The vitality and inventiveness of artists in 18th-century New Spain (Mexico) is the focus of the exhibition Painted in Mexico, 1700–1790: Pinxit Mexici, opening April 24 (and running through July 22, 2018) at The Metropolitan Museum of Art (The Met Fifth Avenue, Floor 2, Iris and B. Gerald Cantor Exhibition Hall, Gallery 999).
Through some 112 works of art (primarily paintings), many of which are unpublished and newly restored, the exhibition will survey the most important artists and stylistic developments of the period and highlight the emergence of new pictorial genres and subjects. Painted in Mexico, 1700–1790 is the first major exhibition devoted to this neglected topic.
Prior to its presentation at The Met, the exhibition was shown at the Palacio de Cultura Banamex-Palacio de Iturbide (Fomento Cultural Banamex), Mexico City (June 29–October 15, 2017), and it is currently on view at the Los Angeles County Museum of Art (November 19, 2017–March 18, 2018).
During the first century after the conquest of Mexico, artists from Europe—mainly immigrants from Spain—met the growing demand for images of all types, both religious and secular. Some of these artists established family workshops in Mexico that endured for generations. By the middle of the 17th century, artists born and trained in Mexico, responding to the mounting needs of both individual and institutional patrons, had risen to prominence and developed pictorial styles that reflected the changing cultural climate.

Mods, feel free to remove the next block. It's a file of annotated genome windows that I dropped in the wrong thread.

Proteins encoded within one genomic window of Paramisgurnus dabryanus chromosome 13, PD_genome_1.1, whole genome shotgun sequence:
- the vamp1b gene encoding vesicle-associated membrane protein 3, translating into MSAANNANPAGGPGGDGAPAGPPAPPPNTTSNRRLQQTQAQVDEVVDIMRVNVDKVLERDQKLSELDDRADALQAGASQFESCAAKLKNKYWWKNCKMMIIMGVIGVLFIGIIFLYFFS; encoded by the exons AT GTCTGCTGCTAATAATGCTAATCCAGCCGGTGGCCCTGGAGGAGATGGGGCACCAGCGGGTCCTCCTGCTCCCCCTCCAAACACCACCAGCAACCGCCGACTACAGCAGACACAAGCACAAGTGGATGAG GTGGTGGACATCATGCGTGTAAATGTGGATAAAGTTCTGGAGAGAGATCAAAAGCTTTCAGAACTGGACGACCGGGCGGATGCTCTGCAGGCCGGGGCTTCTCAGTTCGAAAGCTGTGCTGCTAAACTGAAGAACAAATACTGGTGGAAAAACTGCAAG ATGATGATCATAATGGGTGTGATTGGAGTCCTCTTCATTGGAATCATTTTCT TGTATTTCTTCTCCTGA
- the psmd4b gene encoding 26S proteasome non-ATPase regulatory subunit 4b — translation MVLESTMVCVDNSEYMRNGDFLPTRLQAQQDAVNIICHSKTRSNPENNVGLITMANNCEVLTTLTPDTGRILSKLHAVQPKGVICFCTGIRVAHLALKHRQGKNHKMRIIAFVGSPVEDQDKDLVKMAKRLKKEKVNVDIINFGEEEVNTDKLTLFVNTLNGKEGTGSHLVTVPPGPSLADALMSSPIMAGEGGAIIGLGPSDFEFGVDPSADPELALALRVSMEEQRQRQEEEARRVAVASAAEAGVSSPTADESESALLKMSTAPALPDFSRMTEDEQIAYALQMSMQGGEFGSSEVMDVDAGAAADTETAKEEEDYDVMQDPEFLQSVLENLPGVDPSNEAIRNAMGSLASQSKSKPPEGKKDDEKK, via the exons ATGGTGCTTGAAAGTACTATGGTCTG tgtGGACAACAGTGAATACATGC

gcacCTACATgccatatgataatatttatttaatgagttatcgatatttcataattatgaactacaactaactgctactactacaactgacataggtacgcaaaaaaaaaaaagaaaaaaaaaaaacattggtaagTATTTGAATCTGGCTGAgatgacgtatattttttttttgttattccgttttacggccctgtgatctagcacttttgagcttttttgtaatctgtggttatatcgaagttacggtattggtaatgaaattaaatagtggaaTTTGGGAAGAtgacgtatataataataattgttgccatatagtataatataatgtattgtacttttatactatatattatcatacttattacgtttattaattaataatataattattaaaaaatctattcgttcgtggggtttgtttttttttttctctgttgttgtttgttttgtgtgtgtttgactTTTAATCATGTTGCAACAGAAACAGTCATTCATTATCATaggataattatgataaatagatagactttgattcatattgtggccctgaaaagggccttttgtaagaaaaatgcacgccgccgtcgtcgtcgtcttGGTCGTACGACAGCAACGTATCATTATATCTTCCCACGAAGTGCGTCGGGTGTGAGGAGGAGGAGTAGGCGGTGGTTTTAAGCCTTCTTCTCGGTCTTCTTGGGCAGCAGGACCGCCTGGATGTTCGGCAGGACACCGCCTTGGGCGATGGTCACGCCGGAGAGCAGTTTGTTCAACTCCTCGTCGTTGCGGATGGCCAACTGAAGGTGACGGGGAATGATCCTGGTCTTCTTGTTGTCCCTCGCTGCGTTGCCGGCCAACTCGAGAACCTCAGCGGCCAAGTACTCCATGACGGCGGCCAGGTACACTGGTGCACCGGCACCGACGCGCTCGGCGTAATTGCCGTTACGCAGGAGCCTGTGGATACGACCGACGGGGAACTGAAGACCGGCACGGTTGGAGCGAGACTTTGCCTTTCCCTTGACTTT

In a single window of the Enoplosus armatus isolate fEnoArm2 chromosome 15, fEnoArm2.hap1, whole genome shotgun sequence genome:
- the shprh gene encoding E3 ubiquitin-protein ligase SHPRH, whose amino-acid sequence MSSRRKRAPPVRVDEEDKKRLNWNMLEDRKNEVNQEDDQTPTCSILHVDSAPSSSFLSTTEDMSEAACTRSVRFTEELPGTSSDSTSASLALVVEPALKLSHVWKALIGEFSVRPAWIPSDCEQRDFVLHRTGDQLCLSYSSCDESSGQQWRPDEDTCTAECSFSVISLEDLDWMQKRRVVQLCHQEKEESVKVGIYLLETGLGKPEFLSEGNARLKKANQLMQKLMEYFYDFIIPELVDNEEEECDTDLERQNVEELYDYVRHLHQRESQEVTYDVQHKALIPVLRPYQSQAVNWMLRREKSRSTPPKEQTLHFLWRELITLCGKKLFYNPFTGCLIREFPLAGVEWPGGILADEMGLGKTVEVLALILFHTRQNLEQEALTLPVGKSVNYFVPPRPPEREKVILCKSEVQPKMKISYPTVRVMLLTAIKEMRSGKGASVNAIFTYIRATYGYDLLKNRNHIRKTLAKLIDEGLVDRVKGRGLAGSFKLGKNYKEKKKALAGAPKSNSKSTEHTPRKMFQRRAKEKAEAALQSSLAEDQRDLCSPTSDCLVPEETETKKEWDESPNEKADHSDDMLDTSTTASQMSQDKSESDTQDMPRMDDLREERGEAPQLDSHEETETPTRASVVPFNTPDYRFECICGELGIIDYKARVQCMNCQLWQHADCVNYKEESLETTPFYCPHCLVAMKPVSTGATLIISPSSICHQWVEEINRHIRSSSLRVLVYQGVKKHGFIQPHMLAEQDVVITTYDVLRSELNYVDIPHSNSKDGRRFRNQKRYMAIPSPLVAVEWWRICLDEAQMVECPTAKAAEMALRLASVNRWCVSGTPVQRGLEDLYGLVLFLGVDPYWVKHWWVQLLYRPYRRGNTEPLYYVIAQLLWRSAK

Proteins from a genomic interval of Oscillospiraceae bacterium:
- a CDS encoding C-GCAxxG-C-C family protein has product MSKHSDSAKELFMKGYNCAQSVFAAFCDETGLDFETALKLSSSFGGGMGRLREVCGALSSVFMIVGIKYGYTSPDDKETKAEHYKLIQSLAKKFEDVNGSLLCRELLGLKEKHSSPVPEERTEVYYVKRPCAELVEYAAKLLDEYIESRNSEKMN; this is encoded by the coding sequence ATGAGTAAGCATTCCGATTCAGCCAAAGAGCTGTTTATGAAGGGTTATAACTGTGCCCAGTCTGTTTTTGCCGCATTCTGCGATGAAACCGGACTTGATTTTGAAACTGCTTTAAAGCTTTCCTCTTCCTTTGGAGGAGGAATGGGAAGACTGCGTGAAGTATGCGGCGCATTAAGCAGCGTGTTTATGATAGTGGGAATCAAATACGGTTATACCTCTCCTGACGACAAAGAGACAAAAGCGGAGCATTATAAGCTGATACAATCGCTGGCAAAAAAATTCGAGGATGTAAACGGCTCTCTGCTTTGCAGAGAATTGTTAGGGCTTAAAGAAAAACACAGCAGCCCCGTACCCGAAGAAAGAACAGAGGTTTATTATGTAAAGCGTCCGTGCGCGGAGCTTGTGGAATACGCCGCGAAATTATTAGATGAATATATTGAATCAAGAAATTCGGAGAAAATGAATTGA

The 18th century ushered in a period of artistic splendor, as local schools of painting were consolidated, new iconographies were invented, and artists began to organize themselves into academies. Attesting to the artists’ extraordinary versatility, painters whose monumental works cover the walls of chapels, sacristies, choirs, and university halls were often the same ones who produced portraits, casta paintings (depictions of racially mixed families), folding screens, and intimate devotional images. The volume of work produced by the four generations of Mexican painters that spanned the 18th century is nearly unmatched elsewhere in the vast Hispanic world.